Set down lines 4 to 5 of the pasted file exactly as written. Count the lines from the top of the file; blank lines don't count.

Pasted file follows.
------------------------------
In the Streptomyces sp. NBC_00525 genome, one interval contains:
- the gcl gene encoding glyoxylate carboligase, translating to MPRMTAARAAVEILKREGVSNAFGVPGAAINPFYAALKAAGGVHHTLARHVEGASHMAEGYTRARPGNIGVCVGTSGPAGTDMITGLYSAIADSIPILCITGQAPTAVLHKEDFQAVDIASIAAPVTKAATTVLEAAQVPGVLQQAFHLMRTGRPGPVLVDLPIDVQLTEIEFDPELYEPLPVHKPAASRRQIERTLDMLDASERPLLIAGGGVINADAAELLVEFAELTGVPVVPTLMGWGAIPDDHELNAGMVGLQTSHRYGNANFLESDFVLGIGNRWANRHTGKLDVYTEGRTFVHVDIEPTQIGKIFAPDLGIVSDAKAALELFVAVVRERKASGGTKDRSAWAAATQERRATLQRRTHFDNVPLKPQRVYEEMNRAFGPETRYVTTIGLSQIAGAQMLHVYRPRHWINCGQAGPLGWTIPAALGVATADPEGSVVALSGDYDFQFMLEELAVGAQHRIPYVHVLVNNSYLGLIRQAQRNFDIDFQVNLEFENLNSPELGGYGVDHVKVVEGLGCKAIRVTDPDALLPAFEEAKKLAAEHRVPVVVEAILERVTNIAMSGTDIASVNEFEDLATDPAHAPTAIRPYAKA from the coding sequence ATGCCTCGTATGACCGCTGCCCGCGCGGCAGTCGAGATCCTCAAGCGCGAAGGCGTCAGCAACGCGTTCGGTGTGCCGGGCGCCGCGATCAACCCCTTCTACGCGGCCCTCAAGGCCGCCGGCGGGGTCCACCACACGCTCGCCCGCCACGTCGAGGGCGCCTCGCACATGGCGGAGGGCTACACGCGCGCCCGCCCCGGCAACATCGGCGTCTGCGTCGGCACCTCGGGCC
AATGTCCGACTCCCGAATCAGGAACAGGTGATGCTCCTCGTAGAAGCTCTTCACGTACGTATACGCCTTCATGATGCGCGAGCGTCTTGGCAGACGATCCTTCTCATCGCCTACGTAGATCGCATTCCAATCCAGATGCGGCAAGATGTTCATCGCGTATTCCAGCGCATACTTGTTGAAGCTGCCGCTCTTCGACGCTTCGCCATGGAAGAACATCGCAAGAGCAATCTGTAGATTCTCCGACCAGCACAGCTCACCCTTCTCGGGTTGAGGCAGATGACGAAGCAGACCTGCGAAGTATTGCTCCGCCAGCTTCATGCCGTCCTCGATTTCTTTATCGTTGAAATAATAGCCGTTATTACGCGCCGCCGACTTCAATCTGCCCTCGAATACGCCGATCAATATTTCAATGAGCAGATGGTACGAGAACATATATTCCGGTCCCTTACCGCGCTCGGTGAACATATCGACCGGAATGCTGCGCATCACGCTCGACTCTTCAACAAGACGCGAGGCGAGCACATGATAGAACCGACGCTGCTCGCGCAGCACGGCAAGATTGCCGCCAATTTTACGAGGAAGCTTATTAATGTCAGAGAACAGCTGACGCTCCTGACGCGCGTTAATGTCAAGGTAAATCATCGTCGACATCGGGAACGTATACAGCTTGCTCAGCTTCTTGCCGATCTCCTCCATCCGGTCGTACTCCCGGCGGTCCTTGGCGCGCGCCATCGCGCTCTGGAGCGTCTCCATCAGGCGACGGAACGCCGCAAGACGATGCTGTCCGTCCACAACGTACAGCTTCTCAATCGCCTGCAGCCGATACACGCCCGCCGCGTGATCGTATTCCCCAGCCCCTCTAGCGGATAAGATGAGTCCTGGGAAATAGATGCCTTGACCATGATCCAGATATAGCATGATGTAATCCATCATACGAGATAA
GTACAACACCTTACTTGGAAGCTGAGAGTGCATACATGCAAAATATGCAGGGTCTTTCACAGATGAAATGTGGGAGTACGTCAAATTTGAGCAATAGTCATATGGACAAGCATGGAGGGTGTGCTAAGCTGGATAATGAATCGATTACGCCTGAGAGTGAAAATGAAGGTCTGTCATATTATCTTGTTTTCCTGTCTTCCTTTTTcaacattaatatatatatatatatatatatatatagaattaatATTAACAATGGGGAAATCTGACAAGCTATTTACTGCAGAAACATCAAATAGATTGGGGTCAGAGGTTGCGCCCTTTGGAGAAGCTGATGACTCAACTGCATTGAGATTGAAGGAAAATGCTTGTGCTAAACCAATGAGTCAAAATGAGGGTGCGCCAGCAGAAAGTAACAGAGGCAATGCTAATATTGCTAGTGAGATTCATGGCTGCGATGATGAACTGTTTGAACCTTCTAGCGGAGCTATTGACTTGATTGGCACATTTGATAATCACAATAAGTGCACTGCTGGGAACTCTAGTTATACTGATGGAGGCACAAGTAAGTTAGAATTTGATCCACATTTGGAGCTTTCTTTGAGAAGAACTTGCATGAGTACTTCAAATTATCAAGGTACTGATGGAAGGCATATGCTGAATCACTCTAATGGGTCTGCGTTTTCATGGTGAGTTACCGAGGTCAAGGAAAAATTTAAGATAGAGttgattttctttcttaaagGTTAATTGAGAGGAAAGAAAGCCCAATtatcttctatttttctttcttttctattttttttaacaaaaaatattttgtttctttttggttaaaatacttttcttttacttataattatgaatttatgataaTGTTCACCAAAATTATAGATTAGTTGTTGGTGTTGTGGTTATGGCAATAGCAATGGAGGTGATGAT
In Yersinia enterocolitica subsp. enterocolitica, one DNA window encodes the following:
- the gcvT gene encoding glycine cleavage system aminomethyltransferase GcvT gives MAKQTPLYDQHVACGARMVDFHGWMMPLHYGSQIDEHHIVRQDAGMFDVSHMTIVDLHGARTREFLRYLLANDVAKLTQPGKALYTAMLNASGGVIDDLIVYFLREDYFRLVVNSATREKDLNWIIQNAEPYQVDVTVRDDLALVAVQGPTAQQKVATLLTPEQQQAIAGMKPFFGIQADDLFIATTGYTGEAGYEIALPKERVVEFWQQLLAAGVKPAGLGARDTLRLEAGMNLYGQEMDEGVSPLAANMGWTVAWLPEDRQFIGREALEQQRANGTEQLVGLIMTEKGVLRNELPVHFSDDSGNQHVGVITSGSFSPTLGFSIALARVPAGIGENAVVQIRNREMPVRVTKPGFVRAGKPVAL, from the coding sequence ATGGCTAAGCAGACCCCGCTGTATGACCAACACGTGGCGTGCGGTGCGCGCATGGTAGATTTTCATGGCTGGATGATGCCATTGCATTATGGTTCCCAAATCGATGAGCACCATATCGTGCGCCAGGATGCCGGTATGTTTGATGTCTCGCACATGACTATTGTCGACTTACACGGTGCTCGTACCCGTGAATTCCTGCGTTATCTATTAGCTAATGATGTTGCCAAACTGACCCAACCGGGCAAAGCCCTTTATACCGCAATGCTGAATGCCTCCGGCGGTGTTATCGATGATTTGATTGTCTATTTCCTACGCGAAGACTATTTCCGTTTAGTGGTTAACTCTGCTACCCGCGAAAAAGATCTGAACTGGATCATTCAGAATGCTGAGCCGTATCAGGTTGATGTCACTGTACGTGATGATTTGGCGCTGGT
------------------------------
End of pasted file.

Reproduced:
GTACAACACCTTACTTGGAAGCTGAGAGTGCATACATGCAAAATATGCAGGGTCTTTCACAGATGAAATGTGGGAGTACGTCAAATTTGAGCAATAGTCATATGGACAAGCATGGAGGGTGTGCTAAGCTGGATAATGAATCGATTACGCCTGAGAGTGAAAATGAAGGTCTGTCATATTATCTTGTTTTCCTGTCTTCCTTTTTcaacattaatatatatatatatatatatatatatagaattaatATTAACAATGGGGAAATCTGACAAGCTATTTACTGCAGAAACATCAAATAGATTGGGGTCAGAGGTTGCGCCCTTTGGAGAAGCTGATGACTCAACTGCATTGAGATTGAAGGAAAATGCTTGTGCTAAACCAATGAGTCAAAATGAGGGTGCGCCAGCAGAAAGTAACAGAGGCAATGCTAATATTGCTAGTGAGATTCATGGCTGCGATGATGAACTGTTTGAACCTTCTAGCGGAGCTATTGACTTGATTGGCACATTTGATAATCACAATAAGTGCACTGCTGGGAACTCTAGTTATACTGATGGAGGCACAAGTAAGTTAGAATTTGATCCACATTTGGAGCTTTCTTTGAGAAGAACTTGCATGAGTACTTCAAATTATCAAGGTACTGATGGAAGGCATATGCTGAATCACTCTAATGGGTCTGCGTTTTCATGGTGAGTTACCGAGGTCAAGGAAAAATTTAAGATAGAGttgattttctttcttaaagGTTAATTGAGAGGAAAGAAAGCCCAATtatcttctatttttctttcttttctattttttttaacaaaaaatattttgtttctttttggttaaaatacttttcttttacttataattatgaatttatgataaTGTTCACCAAAATTATAGATTAGTTGTTGGTGTTGTGGTTATGGCAATAGCAATGGAGGTGATGAT
In Yersinia enterocolitica subsp. enterocolitica, one DNA window encodes the following: